CUNA is also involved in litigation to challenge the law and rule in an endeavor to preserve the revenue credit unions need to offer debit card services. CUNA filed an amicus brief in the suit against the interchange provisions brought by TCF Financial. The Fed's proposed interchange regulations, which now seem to be on track for at least the fee cap provisions to go into effect July 21, would limit debit card transaction fees to as little as 12 cents per transaction, if adopted as proposed. The Fed has acknowledged there are costs it could include but did not in the proposal. An exemption for issuers with under $10 billion in assets is include in the statue and acknowledged in the Fed proposal, but CUNA, the leagues and credit unions emphasize that the exemption is flawed and will not work in practice if it is not subject to enforcement by the Fed. Fed Chairman Ben Bernanke, FDIC Chairman Sheila Bair, National Credit Union Administration Chairman Debbie Matz, and other regulators have also said they are not sure that the exemption would work as planned. In the Senate vote yesterday, credit unions won the majority of votes when the Senate weighed in on an amendment--54 in favor and 45 against--to effect a delay and require an impact study of the interchange cap and the small-issuer exemption. However, to pass the amendment needed a total of 60 votes in favor. CUNA has worked intently for months on the legislative and regulatory fronts in an effort to improve the interchange rules, make the exemption for smaller institutions truly effective, and prevent credit unions and their members from being hurt by these measures, CUNA’s Cheney said. He commended Sens. Jon Tester (D-Mont.) and Bob Corker (R-Tenn.), sponsors of the amendment to delay the interchange cap, for their work on behalf of credit unions. The Senate "missed a huge opportunity to get this right," and credit unions are "deeply disappointed the Senate disregarded the more than half a million contacts made by credit unions and their members over the last three months in failing to pass the Tester-Corker amendment," Cheney added. Cheney said that CUNA has made it clear that these cap rules "will impose a severe hardship on credit unions with debit card programs, draining the revenue they need to offset the costs of providing card services.” He added, "much as they would prefer not to, credit unions will have no recourse but to make up these costs by imposing new fees or service restrictions on their members. How are consumers better off under this scenario? The plain fact is they are not."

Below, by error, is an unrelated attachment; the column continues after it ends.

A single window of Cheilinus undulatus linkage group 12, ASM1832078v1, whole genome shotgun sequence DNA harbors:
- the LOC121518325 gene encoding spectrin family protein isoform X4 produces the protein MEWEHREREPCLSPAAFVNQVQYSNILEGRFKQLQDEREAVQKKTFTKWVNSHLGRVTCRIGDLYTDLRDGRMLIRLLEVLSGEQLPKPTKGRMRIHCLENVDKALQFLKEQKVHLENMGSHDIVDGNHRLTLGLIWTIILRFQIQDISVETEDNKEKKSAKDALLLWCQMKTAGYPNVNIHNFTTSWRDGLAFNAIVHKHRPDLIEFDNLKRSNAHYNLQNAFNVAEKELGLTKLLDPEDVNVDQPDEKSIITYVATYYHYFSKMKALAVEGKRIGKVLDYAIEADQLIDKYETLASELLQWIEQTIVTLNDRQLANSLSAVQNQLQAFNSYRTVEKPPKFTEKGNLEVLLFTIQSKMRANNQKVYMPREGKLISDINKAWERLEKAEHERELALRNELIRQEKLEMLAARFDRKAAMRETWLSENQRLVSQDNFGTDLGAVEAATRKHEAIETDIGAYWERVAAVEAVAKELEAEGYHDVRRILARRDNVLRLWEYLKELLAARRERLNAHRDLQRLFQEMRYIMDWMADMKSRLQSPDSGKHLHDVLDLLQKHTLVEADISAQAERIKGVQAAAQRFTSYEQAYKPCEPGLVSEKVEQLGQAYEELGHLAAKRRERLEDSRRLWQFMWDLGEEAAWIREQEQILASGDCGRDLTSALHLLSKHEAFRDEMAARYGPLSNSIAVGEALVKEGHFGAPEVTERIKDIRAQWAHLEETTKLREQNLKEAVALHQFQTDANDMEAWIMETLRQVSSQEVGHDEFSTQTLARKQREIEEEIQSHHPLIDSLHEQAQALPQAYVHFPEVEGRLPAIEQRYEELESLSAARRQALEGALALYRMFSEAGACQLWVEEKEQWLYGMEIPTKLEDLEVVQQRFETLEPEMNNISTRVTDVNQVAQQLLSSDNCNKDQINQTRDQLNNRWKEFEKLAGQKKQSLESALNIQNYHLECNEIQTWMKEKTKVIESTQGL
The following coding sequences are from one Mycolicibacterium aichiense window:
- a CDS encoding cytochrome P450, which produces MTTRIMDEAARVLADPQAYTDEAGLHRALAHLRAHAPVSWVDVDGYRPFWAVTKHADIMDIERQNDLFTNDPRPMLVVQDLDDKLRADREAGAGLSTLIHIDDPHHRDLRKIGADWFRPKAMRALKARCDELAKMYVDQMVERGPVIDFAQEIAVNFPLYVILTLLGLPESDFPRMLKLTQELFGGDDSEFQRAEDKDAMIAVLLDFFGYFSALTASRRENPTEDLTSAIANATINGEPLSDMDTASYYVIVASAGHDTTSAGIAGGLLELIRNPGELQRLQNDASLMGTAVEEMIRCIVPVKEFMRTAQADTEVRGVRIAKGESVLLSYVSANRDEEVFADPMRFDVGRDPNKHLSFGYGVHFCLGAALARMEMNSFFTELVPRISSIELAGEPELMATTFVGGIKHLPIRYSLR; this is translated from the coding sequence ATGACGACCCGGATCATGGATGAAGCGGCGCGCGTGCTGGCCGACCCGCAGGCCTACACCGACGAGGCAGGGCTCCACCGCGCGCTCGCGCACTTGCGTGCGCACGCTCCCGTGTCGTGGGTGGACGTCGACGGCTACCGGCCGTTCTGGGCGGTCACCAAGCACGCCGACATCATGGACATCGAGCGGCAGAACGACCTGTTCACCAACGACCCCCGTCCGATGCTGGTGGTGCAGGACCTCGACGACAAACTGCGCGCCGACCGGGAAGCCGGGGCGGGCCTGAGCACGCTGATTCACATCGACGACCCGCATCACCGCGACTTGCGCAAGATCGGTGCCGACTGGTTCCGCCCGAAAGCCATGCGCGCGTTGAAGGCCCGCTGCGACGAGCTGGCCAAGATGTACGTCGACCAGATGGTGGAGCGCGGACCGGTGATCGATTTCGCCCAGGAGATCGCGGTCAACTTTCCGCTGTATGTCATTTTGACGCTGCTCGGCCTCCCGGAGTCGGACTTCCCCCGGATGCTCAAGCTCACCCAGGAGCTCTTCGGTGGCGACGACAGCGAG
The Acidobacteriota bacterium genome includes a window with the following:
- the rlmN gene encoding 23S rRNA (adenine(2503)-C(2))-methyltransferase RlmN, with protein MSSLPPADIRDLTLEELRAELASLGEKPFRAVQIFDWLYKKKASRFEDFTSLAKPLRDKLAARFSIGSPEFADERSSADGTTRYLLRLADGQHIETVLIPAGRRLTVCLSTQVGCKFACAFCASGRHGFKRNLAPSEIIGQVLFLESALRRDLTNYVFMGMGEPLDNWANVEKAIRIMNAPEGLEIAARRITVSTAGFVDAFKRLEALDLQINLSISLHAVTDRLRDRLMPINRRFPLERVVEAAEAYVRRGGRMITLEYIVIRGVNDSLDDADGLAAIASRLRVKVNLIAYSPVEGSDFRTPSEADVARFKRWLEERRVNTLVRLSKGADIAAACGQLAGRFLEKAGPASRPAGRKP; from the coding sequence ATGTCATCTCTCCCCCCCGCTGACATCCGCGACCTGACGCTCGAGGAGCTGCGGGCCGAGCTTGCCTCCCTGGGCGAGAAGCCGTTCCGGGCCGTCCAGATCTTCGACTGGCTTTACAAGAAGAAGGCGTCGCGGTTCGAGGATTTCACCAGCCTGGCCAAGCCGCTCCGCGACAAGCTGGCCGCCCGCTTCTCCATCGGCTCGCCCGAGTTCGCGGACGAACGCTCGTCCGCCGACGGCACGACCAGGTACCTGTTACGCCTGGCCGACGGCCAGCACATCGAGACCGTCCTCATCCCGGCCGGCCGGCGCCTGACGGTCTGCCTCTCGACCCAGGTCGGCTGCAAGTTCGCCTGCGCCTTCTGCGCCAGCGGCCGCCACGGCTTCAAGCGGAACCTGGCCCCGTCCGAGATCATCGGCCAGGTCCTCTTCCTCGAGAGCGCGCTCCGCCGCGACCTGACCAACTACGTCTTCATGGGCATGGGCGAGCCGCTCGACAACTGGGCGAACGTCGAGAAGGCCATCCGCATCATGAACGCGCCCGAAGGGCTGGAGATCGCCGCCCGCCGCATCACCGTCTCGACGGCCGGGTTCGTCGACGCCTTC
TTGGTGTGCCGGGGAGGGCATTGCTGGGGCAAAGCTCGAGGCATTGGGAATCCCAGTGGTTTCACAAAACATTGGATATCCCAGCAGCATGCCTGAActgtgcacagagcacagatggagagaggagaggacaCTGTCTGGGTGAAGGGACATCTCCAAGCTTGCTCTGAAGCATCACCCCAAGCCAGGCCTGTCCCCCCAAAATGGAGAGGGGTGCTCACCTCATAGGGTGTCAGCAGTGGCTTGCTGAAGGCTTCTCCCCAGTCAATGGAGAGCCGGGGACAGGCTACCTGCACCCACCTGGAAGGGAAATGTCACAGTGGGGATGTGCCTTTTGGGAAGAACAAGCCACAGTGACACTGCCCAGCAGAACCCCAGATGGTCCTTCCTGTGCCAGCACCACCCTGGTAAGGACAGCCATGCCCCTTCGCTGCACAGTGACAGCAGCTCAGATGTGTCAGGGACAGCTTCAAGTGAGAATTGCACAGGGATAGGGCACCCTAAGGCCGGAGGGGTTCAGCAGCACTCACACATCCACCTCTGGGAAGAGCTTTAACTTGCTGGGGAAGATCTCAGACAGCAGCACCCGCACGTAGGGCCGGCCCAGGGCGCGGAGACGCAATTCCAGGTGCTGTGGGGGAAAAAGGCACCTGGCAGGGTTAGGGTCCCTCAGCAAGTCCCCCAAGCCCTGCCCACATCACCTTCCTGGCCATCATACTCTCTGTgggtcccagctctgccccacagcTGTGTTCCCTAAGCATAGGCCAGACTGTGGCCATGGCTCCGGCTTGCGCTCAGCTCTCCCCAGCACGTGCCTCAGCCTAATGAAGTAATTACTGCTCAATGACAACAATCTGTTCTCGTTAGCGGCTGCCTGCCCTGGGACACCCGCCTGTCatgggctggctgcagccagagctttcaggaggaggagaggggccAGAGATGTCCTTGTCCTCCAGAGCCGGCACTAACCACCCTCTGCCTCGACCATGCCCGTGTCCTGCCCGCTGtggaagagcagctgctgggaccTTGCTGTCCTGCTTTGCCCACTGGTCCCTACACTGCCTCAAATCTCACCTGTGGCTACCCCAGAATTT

Flood insurance examined today by Senate Banking